Thursday, September 21

Clutch performance keeps NCAA hope alive

Freshman Nina Pantic plays during the NCAA Second Round against Arizona State at the Los Angeles Tennis Center on Sunday. UCLA won 4-3.

Freshman Nina Pantic plays during the NCAA Second Round against Arizona State at the Los Angeles Tennis Center on Sunday. UCLA won 4-3. Eric Agar

Ever since the draw for the NCAA Women’s Tennis Tournament was announced two weeks ago, the second-round rubber match between No. 15 UCLA junior Yasmin Schnack and No. 10 Arizona State sophomore Kelcy McKenna was thought to be the surefire highlight of the Bruin-hosted regional.

When the matchup became a reality on Sunday, all eyes were on Court 1, where the two standouts did battle for the third time this season.

Before it could end, however, UCLA freshman Nina Pantic and Arizona State senior Laila Abdala stole the show with their epic battle to decide the match on Court 4.

With the dual match knotted at 3-3 and both teams’ seasons on the line, Pantic roared back from a 5-3 second-set deficit, winning 10 straight games to pull out a stunning 4-6, 7-5, 6-0 win.

The win booked the Bruins’ tickets to College Station, Texas, the site of the final rounds of the NCAA Tournament. Pantic virtually shut out Abdala in the one-sided third set, dropping just two points.

“I looked at the scoreboard and I saw that I was going to have to win for us to go to Texas,” Pantic said. “Once I got the second set under my belt, I just wanted to keep it going. I didn’t want to let her back in.”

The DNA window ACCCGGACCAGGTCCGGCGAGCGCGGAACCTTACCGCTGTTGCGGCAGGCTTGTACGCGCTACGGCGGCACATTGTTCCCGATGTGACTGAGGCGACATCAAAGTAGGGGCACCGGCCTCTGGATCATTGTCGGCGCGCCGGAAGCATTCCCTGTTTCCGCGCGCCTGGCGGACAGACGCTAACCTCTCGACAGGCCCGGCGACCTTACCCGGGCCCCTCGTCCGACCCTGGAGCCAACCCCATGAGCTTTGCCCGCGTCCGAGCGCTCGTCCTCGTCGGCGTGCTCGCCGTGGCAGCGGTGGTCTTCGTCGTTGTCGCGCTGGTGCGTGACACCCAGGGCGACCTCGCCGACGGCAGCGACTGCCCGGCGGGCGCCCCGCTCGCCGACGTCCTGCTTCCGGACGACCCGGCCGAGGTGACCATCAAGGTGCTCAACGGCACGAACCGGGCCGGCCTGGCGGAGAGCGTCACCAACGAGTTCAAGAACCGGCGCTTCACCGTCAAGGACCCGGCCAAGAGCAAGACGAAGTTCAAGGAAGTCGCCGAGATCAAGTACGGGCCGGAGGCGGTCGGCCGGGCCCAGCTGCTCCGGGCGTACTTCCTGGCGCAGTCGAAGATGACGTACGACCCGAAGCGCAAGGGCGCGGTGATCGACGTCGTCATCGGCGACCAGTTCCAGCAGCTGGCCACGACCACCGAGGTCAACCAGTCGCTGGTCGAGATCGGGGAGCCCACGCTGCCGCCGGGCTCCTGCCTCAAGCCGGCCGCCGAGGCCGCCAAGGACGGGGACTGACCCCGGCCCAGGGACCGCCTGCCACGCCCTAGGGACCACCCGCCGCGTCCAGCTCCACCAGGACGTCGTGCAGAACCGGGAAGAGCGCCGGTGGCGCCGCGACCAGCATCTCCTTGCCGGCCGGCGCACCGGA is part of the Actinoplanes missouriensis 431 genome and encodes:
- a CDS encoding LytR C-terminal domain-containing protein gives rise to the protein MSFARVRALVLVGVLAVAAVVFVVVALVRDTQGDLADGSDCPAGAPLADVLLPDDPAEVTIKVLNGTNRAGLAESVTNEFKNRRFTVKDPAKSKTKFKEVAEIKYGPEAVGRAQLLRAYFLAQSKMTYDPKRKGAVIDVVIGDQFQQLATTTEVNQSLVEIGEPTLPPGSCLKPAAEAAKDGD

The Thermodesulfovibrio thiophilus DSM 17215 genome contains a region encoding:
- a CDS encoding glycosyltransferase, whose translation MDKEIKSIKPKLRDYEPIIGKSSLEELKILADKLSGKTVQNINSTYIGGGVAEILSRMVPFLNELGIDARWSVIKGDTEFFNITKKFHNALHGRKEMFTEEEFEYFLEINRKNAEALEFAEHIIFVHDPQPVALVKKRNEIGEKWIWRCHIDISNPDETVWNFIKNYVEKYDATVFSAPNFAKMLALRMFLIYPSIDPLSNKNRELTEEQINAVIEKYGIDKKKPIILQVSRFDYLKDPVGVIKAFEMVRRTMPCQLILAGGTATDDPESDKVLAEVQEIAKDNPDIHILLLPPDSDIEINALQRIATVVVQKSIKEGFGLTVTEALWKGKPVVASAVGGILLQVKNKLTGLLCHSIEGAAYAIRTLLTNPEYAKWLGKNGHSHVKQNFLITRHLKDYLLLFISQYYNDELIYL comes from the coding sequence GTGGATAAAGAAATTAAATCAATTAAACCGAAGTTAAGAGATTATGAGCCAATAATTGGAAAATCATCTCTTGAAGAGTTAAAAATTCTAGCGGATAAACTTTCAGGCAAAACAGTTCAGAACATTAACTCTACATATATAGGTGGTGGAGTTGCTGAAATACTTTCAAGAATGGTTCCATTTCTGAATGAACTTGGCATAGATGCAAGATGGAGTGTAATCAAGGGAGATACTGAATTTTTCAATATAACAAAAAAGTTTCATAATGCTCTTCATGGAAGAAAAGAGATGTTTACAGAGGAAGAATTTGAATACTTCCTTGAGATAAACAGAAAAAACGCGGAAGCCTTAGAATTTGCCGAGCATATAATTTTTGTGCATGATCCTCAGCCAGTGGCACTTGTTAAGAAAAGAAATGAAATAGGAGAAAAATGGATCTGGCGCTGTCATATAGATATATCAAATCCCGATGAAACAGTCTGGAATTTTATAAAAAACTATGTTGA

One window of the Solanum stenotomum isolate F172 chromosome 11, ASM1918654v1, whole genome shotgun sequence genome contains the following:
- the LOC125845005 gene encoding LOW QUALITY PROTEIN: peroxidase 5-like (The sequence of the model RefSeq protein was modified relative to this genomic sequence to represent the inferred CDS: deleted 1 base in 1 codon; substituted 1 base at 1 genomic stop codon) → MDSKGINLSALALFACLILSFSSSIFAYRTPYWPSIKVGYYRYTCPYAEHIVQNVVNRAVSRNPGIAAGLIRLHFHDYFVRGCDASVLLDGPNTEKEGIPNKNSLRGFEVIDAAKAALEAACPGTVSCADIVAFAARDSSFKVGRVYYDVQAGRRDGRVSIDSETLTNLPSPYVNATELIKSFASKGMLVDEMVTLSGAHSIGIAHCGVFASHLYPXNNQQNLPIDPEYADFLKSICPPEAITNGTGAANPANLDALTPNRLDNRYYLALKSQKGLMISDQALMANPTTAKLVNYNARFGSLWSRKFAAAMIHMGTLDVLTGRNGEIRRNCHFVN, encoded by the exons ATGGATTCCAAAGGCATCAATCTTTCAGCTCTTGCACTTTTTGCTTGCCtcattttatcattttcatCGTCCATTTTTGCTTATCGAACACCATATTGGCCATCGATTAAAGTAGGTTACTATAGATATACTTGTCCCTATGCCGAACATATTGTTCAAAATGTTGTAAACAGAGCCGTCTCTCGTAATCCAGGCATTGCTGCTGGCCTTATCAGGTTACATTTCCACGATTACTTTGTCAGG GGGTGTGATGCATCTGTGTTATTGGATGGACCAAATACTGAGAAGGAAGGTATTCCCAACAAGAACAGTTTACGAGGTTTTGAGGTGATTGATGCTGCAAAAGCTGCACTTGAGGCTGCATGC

Pantic’s win gave the No. 11 Bruins the 4-3 victory, their third triumph over the Sun Devils by that margin in three matches this season.

“That’s the best I’ve seen Nina play, and for her to play her best now is just awesome,” coach Stella Sampras Webster said. “That’s going to give her so much confidence and I think it’s going to help her so much throughout the tournament.”

UCLA took care of Boston, 4-0, in the first round on Saturday in a much quicker and smoother match.

But in the second round, the two teams traded points throughout the dual match, with the Bruins easily winning the doubles point but then trading singles victories with the Sun Devils thereafter.

Sophomore Maya Johansson won just two games in two sets to drop her match at the No. 3 spot, tying things up at 1-1. After freshman Carling Seguso held out for a 6-2, 6-3 win, Bruin senior Ashley Joelson quickly fell, 6-3, 6-0, to balance the match once again at 2-2.

Sophomore Andrea Remynse fought off an inspired comeback attempt by junior Nadia Abdala to grab a 6-3, 6-3 victory, putting the Bruins up 3-2 and one win from advancing to the round of 16.

“(Today’s) match was not easy,” Remynse said. “I got whooped by her a couple weeks ago in Arizona, so quite honestly I was shocked with how I played. I played pretty well.”

At Court 1, after Schnack nearly played McKenna out of the stadium in the first set, winning 6-2, the players’ second set was one for the ages. Schnack was able to break McKenna’s serve four times but could not hold her own serve even once, and the second set went to McKenna, 6-4.

Schnack could not regain her rhythm in the third set, but by the time it became apparent that she would lose the match and drop her second decision of the year to McKenna, Pantic was already in the midst of one of the most clutch performances by a Bruin so far this year.

Pantic absolutely caught fire midway through the second set.

Facing elimination, Pantic realized the magnitude of her match and took hold of the situation.

Schnack joined the rest of her teammates and all the fans at the Los Angeles Tennis Center to watch the match between Pantic and Abdala.

“The more pressure that was on me and the more people that came to watch my match, I felt like I was playing better and better every minute,” Pantic said.

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